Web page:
I scrambled up to the crest of Primrose hill, the Martian's camp was below me. A mighty space it was, and scattered about it, in their overturned machines, were the Martians, slain after all man's devices had failed by the humblest creatures on the earth: bacteria. Minute, invisible, bacteria. Directly the invaders arrived and drank and fed, our microscopic allies attacked them. From that moment, they were doomed.
The torment was ended. The people scattered over the country, desperate, leaderless, starved, the thousands who had fled by sea including the one most dear to me; all could return, the pulse of life growing stronger and stronger would beat again.
As life returns to normal, the question of another attack from Mars causes universal concern. Is our planet safe, or is this time of peace merely a reprieve? It may be that across the immensity of space, they have learned their lessons , and even now await their opportunity. Perhaps the future belongs not to us, but to the Martians.


    Pasadena: Looking good, going good, we're getting great pictures here at NASA control Pasadena. Landing craft touched down on Mars 28 kilometers from the aim point. We're looking at a remarkable landscape, littered with different kinds of rocks. Red, purple... how about that, Bermuda?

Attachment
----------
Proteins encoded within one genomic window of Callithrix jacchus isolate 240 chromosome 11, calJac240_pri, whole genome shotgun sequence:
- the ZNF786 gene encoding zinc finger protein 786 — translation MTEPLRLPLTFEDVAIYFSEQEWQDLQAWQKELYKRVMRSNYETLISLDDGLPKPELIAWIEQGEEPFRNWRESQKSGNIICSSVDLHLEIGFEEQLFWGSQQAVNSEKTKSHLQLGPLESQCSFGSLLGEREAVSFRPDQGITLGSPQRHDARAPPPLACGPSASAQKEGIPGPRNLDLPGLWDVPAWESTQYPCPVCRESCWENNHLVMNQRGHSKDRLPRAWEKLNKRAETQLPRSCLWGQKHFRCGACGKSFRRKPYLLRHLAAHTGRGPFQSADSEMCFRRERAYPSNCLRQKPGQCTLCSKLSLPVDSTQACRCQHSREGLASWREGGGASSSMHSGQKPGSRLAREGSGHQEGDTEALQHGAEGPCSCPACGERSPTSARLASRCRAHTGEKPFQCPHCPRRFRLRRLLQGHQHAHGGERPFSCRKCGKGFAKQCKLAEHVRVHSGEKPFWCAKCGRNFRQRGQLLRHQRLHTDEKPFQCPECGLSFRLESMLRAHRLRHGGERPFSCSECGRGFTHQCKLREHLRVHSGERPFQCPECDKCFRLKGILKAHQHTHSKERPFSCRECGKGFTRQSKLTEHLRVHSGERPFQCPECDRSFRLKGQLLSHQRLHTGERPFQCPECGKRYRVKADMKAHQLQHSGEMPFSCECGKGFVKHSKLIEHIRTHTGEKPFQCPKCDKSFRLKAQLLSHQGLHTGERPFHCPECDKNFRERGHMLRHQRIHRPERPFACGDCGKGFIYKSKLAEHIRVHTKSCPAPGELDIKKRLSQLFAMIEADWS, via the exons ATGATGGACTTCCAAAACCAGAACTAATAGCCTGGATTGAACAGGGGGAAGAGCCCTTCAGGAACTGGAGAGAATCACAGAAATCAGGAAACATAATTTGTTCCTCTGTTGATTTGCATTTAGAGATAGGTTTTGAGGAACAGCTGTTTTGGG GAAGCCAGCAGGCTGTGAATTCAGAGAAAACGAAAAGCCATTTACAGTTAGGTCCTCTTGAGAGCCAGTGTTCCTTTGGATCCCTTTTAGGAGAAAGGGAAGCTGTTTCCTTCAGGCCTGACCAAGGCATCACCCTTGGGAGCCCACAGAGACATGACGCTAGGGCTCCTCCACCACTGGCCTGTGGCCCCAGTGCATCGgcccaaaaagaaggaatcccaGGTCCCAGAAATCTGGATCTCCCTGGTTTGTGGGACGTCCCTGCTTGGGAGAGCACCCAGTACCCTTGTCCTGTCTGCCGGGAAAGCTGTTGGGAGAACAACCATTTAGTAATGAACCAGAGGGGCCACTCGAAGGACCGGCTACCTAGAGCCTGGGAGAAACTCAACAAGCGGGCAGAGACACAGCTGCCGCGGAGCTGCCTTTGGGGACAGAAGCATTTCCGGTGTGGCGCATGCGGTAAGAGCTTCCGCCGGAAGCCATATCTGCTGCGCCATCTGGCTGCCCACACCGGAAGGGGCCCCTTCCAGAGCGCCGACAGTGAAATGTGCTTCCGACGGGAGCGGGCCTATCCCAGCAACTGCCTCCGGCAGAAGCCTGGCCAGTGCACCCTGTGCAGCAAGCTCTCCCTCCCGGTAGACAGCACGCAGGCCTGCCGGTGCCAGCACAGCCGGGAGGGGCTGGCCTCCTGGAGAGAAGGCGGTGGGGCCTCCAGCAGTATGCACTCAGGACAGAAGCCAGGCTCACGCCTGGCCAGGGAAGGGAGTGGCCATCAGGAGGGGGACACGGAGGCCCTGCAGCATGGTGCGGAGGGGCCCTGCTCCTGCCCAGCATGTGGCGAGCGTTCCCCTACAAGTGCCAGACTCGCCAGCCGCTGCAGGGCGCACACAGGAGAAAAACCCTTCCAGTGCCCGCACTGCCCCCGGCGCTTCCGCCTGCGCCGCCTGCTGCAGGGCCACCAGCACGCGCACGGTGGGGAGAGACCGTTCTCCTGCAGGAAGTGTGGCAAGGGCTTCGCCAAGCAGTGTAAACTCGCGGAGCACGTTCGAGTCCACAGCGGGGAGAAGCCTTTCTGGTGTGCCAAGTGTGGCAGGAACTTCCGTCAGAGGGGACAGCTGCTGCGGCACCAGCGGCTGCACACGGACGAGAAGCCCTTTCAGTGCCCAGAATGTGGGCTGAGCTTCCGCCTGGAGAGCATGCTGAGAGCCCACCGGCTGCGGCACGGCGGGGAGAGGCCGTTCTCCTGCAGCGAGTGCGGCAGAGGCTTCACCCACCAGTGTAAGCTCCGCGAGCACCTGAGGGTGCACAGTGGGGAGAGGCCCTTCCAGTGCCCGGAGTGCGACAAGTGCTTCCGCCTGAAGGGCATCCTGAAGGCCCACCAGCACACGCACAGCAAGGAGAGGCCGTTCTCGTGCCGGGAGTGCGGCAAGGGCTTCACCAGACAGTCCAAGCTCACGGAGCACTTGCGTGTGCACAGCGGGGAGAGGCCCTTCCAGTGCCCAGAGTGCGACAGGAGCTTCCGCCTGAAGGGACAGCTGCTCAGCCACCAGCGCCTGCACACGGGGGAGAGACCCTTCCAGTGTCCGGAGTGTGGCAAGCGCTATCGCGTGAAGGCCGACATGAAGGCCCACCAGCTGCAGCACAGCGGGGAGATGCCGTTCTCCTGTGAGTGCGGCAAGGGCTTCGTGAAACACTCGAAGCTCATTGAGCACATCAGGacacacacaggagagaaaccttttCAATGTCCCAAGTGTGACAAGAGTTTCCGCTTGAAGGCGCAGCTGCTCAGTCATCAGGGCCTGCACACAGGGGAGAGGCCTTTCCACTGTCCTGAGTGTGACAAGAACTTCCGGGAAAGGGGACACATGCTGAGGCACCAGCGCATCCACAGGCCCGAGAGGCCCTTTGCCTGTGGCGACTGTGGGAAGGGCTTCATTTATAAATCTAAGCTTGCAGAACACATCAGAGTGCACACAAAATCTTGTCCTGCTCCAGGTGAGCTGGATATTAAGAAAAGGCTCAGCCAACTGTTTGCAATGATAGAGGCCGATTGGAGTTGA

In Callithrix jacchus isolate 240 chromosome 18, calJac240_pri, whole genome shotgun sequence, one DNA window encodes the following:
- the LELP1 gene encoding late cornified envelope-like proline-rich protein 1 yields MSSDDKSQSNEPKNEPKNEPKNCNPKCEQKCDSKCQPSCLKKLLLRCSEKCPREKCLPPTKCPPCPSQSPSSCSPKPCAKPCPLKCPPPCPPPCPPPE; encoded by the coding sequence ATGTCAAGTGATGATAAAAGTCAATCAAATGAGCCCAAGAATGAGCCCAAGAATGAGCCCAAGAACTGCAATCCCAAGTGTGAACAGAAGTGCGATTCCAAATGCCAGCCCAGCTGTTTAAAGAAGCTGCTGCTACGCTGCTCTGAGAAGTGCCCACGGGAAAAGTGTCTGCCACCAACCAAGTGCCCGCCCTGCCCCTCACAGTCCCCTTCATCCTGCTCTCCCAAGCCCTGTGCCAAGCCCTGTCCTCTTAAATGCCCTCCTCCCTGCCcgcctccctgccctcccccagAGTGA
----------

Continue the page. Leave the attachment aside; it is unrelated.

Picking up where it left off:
Bermuda: Fantastic. Look at that dune field!
    Pasadena: Hey, wait, I- I'm getting a no-go signal. Now I'm losing one of the craft. Hey Bermuda, you getting it?
    Bermuda: Nah, lost contact. There's a lot of dust blowing up there.
    Pasadena: Now I lost the second craft. We got problems.
    Bermuda: Full contact lost, Pasadena. Maybe the antenna's--...
    Pasadena: What's that flare? See it? A green flare coming from Mars. Kind of a green mist behind it. It's getting closer. You see it, Burmuda? ...Come in, Bermuda! ...Houston, come in! What's going on... tracking station 43 Canberra, come in Canberra!... tracking station 63, can you hear me Madrid... can anybody hear me? Come in...! Come in...........!

Jeff Wayne's production of The War of The Worlds
Original Release Date: 1978

UK) CBS / 9600
USA) Columbia / XSM 164710
JAPN) Epic / 40 3P 18-19
UK) Columbia / CD 9600
USA) Columbia / C2K 35290
there is also a remastered version of
the CD, with extra tracks, but for
authenticity stick with either the
original vinyl or the original CD release

Track Listing
Epilogue (Part 1)
Epilogue (Part 2)

The Cast
Jo Partridge
Barry Morgan
Barry da Souza
produced by  Jeff Wayne

Death of the Thunderchild

the complete etext